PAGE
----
The Chemical Architecture of the Deep Earth

Project Details

Description

The kinetic energy of accretion coupled with radiogenic heating led to the repeated and near total melting of the Earth during the first few per cent of its lifespan. The resulting magma oceans, that may have extended all the way to the core mantle boundary, solidified within a few tens of millions of years at most. The manner in which this process proceeded has substantial implications for the evolution of Earth’s unique characteristics, including its habitability. Recent theories have suggested that the large low shear velocity provinces (LLSVP) and ultra-low velocity zones (ULVZ) in the lowermost mantle may represent the final vestiges of a crystallising magma ocean. It has been further suggested, on the basis of the Earth’s Nd isotope systematics that these structures may represent an enriched chemical reservoir complementary to the accessible mantle that itself appears depleted relative to the canonical building blocks of Earth, the chondritic meteorites.

To determine the veracity of these claims, I want to answer two key questions: Can magma ocean crystallisation lead to structures like those we observe in the mantle today, and is it possible to create an enriched reservoir with the correct chemistry to explain the depleted mantle we observe?

I propose to do this with by combining novel laser-heated diamond anvil cell experiments on fully encapsulated samples with cutting edge nano-scale electron and X-ray beam techniques for chemical analysis and ab initio molecular dynamics simulations. The goal is to determine the crystallisation sequence in a chondritic magma ocean as well as the major and trace element partitioning behaviour between the coexisting solid and liquid phases, and their physical properties, including density and viscosity.

Layman's description

Like a newborn child, the young Earth developed fast. During its violent birth it suffered repeated giant impacts, culminating in the cataclysm from which the moon formed. The huge kinetic energies involved led to the formation of magma oceans that may have extended throughout the entire planet and the segregation, under gravity, of iron metal to Earth’s centre, creating the core. While Earth was still less than a few per cent of its current age, these magma oceans had solidified almost totally. I want to understand the details of how this happened, because they have big implications for how the Earth developed and will help to explain some of its most enigmatic features.
It is often assumed that the Earth’s building blocks are represented by a specific class of meteorites called chondrites, from which geochemists have estimated Earth’s overall composition. But there is a problem: the same geochemists, by analysing rocks exposed or erupted at Earth’s surface, have determined that the composition of Earth rocks accessible to us don’t match the chondrites. Many elements, including radioactive, heat-producing uranium (U) and the aptly named rare Earth elements (REE), such as neodymium (Nd) are depleted. What’s more, by looking at the isotopic ratio of Nd in these rocks, geochemists can show that whatever caused the depletions must have occurred within the first few per cent of Earth’s lifespan. Various theories have been proposed to explain this: perhaps the Earth wasn’t built from chondrites; perhaps these elements were partitioned into an early crust that formed on the magma ocean and were ejected into space by impacts in Earth’s infancy; or perhaps they are locked away in a ‘hidden’ reservoir deep in Earth’s mantle. This last theory has been boosted by geophysicists using seismology: they have found two vast, dense structures in the deepest mantle, one below the Pacific and one below Africa called large low shear-wave velocity provinces as well as smaller, even denser, possibly molten patches of material right at the boundary between the core and the mantle called ultra-low velocity zones. Might these structures have formed early enough in Earth’s history, as the magma ocean solidified, and then survived 4.6 billion years of vigorous convection, to become the site of the hidden reservoir?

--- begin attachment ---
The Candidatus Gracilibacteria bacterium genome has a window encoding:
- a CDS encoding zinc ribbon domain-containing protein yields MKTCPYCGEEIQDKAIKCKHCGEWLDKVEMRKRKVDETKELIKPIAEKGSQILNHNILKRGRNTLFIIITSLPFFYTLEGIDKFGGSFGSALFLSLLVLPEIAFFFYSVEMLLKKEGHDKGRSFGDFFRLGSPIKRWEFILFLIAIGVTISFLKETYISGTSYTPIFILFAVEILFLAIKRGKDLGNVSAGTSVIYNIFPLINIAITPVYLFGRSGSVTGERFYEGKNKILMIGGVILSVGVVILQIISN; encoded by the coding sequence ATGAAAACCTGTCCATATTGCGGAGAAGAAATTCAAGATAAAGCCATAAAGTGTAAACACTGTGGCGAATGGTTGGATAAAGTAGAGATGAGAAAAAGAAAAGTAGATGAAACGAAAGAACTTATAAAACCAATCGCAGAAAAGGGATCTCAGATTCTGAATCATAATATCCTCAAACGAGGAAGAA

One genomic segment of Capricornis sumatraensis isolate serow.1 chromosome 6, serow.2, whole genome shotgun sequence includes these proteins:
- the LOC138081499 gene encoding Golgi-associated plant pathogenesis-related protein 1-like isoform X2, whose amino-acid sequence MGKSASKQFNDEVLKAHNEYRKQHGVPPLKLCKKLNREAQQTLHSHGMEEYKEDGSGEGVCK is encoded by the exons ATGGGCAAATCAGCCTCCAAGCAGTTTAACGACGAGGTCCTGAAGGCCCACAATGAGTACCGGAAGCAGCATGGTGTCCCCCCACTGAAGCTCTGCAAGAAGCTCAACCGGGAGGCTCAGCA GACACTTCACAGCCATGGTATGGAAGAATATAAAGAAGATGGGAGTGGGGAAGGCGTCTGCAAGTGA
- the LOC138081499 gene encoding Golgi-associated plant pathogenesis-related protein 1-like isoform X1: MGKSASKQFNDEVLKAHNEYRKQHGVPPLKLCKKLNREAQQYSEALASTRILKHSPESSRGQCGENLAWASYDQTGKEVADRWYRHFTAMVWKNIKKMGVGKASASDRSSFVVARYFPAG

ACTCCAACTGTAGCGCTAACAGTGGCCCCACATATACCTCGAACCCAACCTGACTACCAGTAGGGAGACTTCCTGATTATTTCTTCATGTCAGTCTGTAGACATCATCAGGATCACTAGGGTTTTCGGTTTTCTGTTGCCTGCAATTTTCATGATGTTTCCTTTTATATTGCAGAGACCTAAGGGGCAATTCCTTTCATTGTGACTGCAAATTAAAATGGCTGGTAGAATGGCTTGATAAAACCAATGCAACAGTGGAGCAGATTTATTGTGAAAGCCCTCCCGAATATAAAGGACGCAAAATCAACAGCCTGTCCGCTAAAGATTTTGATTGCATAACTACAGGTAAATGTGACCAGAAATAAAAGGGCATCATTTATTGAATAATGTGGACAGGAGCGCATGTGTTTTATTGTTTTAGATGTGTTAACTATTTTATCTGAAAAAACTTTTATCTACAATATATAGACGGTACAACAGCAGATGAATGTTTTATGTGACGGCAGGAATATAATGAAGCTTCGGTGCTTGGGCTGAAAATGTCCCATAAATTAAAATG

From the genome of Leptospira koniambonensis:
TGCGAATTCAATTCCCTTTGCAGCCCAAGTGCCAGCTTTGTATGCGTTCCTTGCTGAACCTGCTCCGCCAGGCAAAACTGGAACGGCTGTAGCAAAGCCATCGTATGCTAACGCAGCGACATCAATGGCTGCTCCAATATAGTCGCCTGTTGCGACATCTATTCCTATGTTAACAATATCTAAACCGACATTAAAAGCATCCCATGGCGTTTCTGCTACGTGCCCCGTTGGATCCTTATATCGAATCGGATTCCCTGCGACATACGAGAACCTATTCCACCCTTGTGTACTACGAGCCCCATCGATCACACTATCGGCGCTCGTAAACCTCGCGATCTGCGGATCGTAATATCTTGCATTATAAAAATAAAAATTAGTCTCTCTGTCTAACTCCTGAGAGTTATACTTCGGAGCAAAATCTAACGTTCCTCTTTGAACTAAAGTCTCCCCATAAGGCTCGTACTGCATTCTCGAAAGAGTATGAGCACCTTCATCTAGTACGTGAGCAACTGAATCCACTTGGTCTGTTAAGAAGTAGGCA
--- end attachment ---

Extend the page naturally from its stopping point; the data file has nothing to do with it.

That possibility leads to the two central questions that I want to answer: firstly, if you start with a molten, chondritic mantle, will these structures form and could they survive to the present day? Secondly, would they be sufficiently enriched in the trace elements, such as U and Nd, to explain the relative depletions we see in the rocks at the surface?

To tackle these questions, I will recreate the extreme pressures (1.3 million atmospheres) and temperatures (4000 K) encountered in the magma ocean as it cooled and crystallised in two ways: firstly in the laboratory, by laser heating samples in a device called a diamond anvil cell and then chemically analysing them at the nano-scale using cutting edge electron and X-ray beam techniques, and secondly, inside the UK supercomputer, Archer, using quantum mechanics simulations.
I’m excited about tackling these questions, because the answers have big implications for our understanding of why and how our planet developed its key features: plate tectonics, volcanism, a protective magnetic field, a clement climate and ultimately, how it became a habitable home for us.
StatusActive
Effective start/end date1/10/1631/03/22

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